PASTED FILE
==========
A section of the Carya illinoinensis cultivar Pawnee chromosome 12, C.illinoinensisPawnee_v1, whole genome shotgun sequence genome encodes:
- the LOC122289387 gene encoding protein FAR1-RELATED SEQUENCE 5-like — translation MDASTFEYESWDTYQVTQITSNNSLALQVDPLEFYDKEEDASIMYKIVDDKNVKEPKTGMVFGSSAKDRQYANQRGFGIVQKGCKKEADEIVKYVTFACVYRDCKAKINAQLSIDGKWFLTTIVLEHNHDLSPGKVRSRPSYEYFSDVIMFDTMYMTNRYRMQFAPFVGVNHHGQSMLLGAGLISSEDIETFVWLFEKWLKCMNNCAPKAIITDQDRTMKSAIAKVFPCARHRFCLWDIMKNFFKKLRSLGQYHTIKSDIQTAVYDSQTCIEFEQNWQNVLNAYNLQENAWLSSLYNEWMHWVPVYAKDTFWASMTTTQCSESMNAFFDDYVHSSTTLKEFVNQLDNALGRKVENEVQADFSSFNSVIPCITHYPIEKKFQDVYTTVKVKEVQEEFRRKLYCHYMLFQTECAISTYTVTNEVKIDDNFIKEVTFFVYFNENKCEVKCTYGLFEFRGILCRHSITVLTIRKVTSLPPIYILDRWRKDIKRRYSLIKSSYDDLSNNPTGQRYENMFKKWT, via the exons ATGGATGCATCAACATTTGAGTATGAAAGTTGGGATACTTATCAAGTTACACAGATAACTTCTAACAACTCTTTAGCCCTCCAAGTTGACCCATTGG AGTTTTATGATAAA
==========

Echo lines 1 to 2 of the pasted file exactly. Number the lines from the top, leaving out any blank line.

A section of the Carya illinoinensis cultivar Pawnee chromosome 12, C.illinoinensisPawnee_v1, whole genome shotgun sequence genome encodes:
- the LOC122289387 gene encoding protein FAR1-RELATED SEQUENCE 5-like — translation MDASTFEYESWDTYQVTQITSNNSLALQVDPLEFYDKEEDASIMYKIVDDKNVKEPKTGMVFGSSAKDRQYANQRGFGIVQKGCKKEADEIVKYVTFACVYRDCKAKINAQLSIDGKWFLTTIVLEHNHDLSPGKVRSRPSYEYFSDVIMFDTMYMTNRYRMQFAPFVGVNHHGQSMLLGAGLISSEDIETFVWLFEKWLKCMNNCAPKAIITDQDRTMKSAIAKVFPCARHRFCLWDIMKNFFKKLRSLGQYHTIKSDIQTAVYDSQTCIEFEQNWQNVLNAYNLQENAWLSSLYNEWMHWVPVYAKDTFWASMTTTQCSESMNAFFDDYVHSSTTLKEFVNQLDNALGRKVENEVQADFSSFNSVIPCITHYPIEKKFQDVYTTVKVKEVQEEFRRKLYCHYMLFQTECAISTYTVTNEVKIDDNFIKEVTFFVYFNENKCEVKCTYGLFEFRGILCRHSITVLTIRKVTSLPPIYILDRWRKDIKRRYSLIKSSYDDLSNNPTGQRYENMFKKWT, via the exons ATGGATGCATCAACATTTGAGTATGAAAGTTGGGATACTTATCAAGTTACACAGATAACTTCTAACAACTCTTTAGCCCTCCAAGTTGACCCATTGG AGTTTTATGATAAA